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NJ Department of Health deputy commissioner Jackie Cornell and Andrew Sprung of BlueWaveNJ discuss what’s in store for healthcare in New Jersey under Gov. Murphy’s watch Monday night.
KELLY NICHOLAIDES/ FOR MONTCLAIR LOCAL

By Kelly Nicholaides
for Montclair Local

Roughly three percent of Montclair’s population, including 661 children, live below the federal poverty line and are among the state’s most vulnerable population targeted under Gov. Phil Murphy’s healthcare agenda.

At a forum held on April 23 at First Congregational Church, the grassroots progressive group BlueWaveNJ hosted the New Jersey Department of Health’s presentation of the Murphy Administration’s public health and healthcare agenda. In addition to insuring all New Jersey’s 70,000 uninsured children, the agenda includes addressing the opioid crisis and improving access to mental health and addiction treatment, strengthening the individual market for health insurance, protecting consumers from “surprise billing” by out-of-network healthcare providers, improving access to women’s healthcare services and reducing black infant mortality rate and maternal death.

“New Jersey is 48th in the country in the racial disparity with infant mortality rate,” said Jackie Cornell, Principal Deputy Commissioner of the New Jersey Department of Health. “Atlantic City has a rate of 4.8 percent for white women, but 9.7 percent for black women, and maternal death should be a ‘never’ event.”

Murphy restored $7.5 million in funding for Planned Parenthood and other organizations that provide women’s healthcare services in February, using a portion of the state health department’s $2.8 billion budget. He also extended Medicaid eligibility for women using family-planning services.

According to the Report of the Healthcare Transition Advisory Committee submitted to Murphy on Jan. 1, New Jersey’s infant mortality gap is the widest in the nation. Currently, the state pays for 42 percent of all births through Medicaid, making it an ideal platform to apply evidence-based practices targeted at health disparities, according to the report.

Insuring the state’s 70,000 uninsured children is a priority. An estimated 35,000 are undocumented, 23,000 are eligible but not enrolled in Medicaid, and 12,000 exceed Medicaid’s income cutoff, according to the report.

Two bills awaiting Murphy’s signature would “protect and strengthen Obamacare” in New Jersey, according to Andrew Sprung of BlueWaveNJ. The first bill would establish in individual mandate to replace the federal mandate repealed by Congress. The second bill calls for federal funding for a reinsurance program. Together, the bills would reduce premiums by 20 to 30 percent. The mandate would stem premium hikes forecasted by the Congressional Budget Office, as a result of the federal mandate repeal. Revenue from a state mandate would pay for the reinsurance program, with the federal government likely picking up more than half the cost, since reduced premiums reduces federal subsidies.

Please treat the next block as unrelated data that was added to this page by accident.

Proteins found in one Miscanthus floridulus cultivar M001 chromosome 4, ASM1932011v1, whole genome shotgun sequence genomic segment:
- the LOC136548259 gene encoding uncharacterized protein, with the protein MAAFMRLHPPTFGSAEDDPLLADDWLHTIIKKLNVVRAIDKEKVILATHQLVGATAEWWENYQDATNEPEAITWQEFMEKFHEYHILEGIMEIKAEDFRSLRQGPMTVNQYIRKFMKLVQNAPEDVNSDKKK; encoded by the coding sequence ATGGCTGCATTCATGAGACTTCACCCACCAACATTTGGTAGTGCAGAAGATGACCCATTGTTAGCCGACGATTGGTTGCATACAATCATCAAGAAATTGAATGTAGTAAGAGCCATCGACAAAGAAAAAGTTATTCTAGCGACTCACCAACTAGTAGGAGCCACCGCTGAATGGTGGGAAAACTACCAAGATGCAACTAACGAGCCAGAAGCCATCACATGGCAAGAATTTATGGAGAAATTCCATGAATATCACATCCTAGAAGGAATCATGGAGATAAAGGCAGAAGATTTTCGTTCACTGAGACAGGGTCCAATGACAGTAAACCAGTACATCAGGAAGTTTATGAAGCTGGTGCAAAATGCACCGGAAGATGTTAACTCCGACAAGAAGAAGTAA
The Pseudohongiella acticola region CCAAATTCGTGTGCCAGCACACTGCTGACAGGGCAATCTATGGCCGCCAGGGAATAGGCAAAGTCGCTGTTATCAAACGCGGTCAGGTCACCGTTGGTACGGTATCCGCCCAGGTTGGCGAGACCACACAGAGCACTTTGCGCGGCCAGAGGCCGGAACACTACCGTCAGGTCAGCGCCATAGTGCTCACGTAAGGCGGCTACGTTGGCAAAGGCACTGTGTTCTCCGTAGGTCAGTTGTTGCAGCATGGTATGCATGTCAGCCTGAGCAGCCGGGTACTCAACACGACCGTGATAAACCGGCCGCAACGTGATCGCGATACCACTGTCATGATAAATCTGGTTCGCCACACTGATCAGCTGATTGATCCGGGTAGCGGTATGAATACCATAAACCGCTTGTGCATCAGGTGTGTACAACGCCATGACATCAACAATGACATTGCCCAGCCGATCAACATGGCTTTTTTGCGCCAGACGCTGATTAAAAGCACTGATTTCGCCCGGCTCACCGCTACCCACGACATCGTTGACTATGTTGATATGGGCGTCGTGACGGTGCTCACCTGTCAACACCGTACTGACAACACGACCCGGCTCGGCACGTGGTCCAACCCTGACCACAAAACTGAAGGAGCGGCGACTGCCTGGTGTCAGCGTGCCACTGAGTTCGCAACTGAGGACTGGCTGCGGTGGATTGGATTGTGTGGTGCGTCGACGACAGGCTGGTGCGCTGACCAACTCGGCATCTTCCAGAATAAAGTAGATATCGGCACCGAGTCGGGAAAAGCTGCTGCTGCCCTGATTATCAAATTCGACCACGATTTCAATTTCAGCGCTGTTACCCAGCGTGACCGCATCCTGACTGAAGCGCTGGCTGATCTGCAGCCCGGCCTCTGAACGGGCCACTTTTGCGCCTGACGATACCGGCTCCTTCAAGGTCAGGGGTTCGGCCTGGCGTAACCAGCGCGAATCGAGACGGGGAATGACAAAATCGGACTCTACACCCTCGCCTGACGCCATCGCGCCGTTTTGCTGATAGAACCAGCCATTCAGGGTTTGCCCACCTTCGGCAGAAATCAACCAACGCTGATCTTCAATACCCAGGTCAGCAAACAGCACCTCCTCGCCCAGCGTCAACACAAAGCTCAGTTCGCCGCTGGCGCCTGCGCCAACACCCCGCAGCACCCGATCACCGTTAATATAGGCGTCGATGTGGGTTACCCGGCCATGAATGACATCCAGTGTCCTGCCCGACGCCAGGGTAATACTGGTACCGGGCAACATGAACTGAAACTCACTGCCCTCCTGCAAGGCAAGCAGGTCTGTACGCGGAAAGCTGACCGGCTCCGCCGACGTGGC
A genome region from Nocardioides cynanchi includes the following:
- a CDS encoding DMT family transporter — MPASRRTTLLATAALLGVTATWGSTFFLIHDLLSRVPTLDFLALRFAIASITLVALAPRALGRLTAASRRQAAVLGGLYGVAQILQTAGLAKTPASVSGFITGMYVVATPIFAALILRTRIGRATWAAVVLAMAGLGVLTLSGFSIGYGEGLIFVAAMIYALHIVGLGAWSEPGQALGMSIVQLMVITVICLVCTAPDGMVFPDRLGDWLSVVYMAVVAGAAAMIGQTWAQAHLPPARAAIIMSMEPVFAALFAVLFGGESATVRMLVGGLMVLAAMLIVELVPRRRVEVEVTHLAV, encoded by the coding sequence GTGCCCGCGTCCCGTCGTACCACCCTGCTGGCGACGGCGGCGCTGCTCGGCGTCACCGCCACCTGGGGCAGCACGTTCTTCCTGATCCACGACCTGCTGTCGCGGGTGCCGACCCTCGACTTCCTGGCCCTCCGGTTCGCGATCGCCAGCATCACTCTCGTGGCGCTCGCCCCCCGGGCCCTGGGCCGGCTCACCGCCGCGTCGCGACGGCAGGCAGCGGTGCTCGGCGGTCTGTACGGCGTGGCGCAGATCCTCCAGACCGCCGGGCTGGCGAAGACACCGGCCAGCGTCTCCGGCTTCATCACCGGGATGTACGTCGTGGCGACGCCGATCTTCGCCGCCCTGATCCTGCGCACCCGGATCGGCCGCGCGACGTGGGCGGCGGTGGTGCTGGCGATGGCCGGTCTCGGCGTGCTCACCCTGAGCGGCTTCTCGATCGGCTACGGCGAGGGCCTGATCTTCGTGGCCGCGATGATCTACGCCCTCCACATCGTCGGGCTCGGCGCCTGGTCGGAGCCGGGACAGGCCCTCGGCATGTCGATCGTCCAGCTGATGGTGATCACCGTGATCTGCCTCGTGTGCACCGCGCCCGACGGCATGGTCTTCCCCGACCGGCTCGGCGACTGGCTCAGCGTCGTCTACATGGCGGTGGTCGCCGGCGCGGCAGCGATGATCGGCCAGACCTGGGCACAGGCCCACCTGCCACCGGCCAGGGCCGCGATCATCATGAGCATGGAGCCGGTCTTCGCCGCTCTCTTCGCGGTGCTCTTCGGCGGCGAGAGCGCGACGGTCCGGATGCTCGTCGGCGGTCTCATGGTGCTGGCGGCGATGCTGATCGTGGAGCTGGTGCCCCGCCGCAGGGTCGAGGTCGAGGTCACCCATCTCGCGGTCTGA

“We’re concerned about premiums,” said Sprung. “If one third of the state is Medicaid eligible, how do we make it more accessible and affordable?”

Cornell noted that the federal government reduced funding for outreach “navigators” who helped sign people up for individual healthcare. “They helped to educate the public, in 17 different languages, explaining all the options. It was like Affordable Care Act (ACA) 101,” said Cornell, noting that the administration will work on outreach.

Medicaid is the largest source of federal funding for New Jersey, providing the state with $15 billion annually and used by nearly 1.8 million residents, including 552,000 who gained coverage through the ACA Medicaid expansion. The program covers 40 percent of New Jersey children, 42 percent of births and 65 percent of nursing home care.

To address the opioid issue, a $100 million budget for 2019 will include $56 million for prevention, treatment and recovery, $31 million to address social risk factors, and $13 for infrastructure and data. Integrating physical and behavioral health services was recommended in the report.      

“We have to focus on what we know works by evaluating programs, data and metrics, so we’re not just throwing money at them,” Cornell said.